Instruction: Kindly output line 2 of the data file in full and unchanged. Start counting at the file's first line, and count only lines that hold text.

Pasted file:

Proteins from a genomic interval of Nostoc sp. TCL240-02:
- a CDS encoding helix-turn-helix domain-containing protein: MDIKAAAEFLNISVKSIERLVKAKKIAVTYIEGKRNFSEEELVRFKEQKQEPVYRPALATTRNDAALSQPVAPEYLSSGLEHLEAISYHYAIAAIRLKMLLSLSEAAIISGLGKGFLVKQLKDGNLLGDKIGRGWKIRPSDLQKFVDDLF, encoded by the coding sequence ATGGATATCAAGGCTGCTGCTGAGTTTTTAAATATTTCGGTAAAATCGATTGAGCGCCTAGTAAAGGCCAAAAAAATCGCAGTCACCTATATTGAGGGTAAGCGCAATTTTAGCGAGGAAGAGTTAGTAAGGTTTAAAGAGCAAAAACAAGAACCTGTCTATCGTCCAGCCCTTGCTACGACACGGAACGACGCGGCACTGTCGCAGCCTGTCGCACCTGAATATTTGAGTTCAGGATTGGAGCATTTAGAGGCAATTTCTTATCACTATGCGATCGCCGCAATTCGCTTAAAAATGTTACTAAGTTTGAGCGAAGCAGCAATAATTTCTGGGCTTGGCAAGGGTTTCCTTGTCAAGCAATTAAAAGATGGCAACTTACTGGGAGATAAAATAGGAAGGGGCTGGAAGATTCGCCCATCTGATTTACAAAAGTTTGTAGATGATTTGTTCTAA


- a CDS encoding helix-turn-helix domain-containing protein: MDIKAAAEFLNISVKSIERLVKAKKIAVTYIEGKRNFSEEELVRFKEQKQEPVYRPALATTRNDAALSQPVAPEYLSSGLEHLEAISYHYAIAAIRLKMLLSLSEAAIISGLGKGFLVKQLKDGNLLGDKIGRGWKIRPSDLQKFVDDLF, encoded by the coding sequence ATGGATATCAAGGCTGCTGCTGAGTTTTTAAATATTTCGGTAAAATCGATTGAGCGCCTAGTAAAGGCCAAAAAAATCGCAGTCACCTATATTGAGGGTAAGCGCAATTTTAGCGAGGAAGAGTTAGTAAGGTTTAAAGAGCAAAAACAAGAACCTGTCTATCGTCCAGCCCTTGCTACGACACGGAACGACGCGGCACTGTCGCAGCCTGTCGCACCTGAATATTTGAGTTCAGGATTGGAGCATTTAGAGGCAATTTCTTATCACTATGCGATCGCCGCAATTCGCTTAAAAATGTTACTAAGTTTGAGCGAAGCAGCAATAATTTCTGGGCTTGGCAAGGGTTTCCTTGTCAAGCAATTAAAAGATGGCAACTTACTGGGAGATAAAATAGGAAGGGGCTGGAAGATTCGCCCATCTGATTTACAAAAGTTTGTAGATGATTTGTTCTAA